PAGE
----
Prelude to War: 1763-1768:
Declaration of Independence


Not long after the end of the French and Indian War, the Proclamation of 1763 was issued. In it, England established borders along the western edge of the colonies in an effort to stem continuing wars with Indians over lands. It was not well-received in the colonies because it withdrew lands that had been promised to veterans of that war. Parliament then passed a series of taxes on the colonies in an effort to pay for the war effort and the continuing cost of stationing troops in the colonies.

In April 1764, the Sugar Act was passed, which raised the duty on imported refined sugar, called for strict enforcement of existing duties, such as the Molasses Act and increased duties on many other imported goods. In September 1764, the Currency Act was passed to curb inflation and the payment of colonial debts to England with depreciated currency.

In 1765, Parliament passed the Mutiny Act which included a provision for the quartering of troops in private homes, but the colonies refused to recognize it, so the Quartering Act was passed in March 1765, which deleted the clause concerning quartering in private homes, but made the colonies responsible for providing barracks and supplies for British troops.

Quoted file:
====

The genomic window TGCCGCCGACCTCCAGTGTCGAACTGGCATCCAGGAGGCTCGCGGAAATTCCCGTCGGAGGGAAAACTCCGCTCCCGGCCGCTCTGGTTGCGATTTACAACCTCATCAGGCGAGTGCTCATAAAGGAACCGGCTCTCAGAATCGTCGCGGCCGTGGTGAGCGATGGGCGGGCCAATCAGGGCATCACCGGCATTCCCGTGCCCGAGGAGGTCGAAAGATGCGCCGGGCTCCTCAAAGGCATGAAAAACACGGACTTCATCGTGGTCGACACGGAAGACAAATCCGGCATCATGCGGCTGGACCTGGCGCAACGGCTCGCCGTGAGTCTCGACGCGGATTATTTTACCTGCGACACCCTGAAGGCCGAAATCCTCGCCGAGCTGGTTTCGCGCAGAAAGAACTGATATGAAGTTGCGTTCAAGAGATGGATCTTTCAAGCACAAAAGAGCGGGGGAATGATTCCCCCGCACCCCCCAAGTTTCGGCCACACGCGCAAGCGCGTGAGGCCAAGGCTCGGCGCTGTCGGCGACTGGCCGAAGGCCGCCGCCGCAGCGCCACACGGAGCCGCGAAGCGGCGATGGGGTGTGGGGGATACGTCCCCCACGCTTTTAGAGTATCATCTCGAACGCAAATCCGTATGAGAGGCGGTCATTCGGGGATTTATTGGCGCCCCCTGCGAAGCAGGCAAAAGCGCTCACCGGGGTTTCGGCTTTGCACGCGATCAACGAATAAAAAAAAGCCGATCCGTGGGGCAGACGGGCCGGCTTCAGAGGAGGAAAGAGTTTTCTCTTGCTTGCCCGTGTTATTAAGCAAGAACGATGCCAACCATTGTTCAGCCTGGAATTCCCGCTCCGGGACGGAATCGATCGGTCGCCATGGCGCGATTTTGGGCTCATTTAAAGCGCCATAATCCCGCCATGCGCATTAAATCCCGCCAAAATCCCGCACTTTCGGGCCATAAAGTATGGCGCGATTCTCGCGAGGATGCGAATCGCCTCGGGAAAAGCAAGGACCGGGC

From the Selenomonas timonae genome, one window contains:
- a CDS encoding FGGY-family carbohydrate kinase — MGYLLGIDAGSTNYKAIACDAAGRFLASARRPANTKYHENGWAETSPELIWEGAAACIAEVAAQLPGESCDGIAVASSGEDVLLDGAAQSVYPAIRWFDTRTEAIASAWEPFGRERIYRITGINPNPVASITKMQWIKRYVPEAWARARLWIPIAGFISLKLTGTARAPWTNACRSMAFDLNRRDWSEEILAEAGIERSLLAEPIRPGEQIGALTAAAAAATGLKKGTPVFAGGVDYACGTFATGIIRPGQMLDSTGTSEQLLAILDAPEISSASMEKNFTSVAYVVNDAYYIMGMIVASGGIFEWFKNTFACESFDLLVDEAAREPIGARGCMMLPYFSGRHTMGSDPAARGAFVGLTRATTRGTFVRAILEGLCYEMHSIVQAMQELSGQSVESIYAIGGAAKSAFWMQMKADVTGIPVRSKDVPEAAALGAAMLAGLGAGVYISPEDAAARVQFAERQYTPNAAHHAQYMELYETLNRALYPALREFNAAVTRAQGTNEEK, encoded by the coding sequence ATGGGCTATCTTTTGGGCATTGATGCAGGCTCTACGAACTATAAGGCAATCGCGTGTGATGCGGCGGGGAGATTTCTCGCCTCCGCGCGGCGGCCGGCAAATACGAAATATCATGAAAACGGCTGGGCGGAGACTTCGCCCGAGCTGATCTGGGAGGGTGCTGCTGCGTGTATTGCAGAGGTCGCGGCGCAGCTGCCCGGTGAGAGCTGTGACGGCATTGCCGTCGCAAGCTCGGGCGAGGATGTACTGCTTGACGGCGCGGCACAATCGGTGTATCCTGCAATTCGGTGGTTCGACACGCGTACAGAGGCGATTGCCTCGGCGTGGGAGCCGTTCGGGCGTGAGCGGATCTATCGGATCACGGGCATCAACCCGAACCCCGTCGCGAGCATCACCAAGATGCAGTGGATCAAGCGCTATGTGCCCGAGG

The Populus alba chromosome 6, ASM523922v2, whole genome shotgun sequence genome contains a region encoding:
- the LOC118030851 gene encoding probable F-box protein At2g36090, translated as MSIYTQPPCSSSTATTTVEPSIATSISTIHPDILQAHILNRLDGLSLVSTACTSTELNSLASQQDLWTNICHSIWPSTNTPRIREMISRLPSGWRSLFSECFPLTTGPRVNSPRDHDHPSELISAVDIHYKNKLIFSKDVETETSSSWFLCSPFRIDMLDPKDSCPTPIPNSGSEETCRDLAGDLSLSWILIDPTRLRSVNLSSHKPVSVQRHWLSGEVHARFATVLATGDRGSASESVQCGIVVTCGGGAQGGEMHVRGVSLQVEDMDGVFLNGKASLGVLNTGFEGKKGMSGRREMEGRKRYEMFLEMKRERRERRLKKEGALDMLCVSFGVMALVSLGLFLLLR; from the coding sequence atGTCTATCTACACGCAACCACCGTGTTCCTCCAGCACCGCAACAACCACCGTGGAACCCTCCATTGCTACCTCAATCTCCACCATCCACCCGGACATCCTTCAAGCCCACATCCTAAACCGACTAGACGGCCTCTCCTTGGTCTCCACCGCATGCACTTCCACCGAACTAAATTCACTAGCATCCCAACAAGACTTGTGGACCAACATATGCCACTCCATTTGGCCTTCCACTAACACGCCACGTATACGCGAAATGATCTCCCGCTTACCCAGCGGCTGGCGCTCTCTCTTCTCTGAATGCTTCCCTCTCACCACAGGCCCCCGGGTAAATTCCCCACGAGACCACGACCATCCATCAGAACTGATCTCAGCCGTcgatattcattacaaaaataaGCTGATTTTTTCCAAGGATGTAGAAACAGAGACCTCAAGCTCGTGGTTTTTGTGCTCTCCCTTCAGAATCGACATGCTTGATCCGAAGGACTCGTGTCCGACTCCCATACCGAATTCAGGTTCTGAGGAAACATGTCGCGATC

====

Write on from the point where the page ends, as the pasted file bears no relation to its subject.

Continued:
In October 1765, the Stamp Act Congress convened in New York City to discuss action to oppose Parliament's passage of the Stamp Act, which would require an official stamp be bought for all printed materials. The Stamp Act Congress produced a set of Resolutions protesting the Stamp Act, which went into effect in November 1765.

The colonies ignored the Stamp Act and only Georgia made any to enforce it and it was repealed in March 1766. At the same time that it repealed the Stamp Act, Parliament passed the Declaratory Act, in which Parliament asserted its authority to make laws binding in the colonies "in all cases whatsoever." In the celebration over the repeal of the Stamp Act, many colonists failed to notice the Declaratory Act.

During debates over repealing the Stamp Act, Benjamin Franklin argued that the colonies only opposed internal taxes, so Chancellor of the Exchequer, Charles Townshend proposed importation duties on glass, paint, paper and tea. The resulting Townshend Act was passed in July, 1767 imposed such duties. In February 1768, the Massachusetts House of Representatives adopted a Circular Letter, which states grievances similar to the Stamp Act Congress Resolutions. The colonies also began a boycott of English goods.







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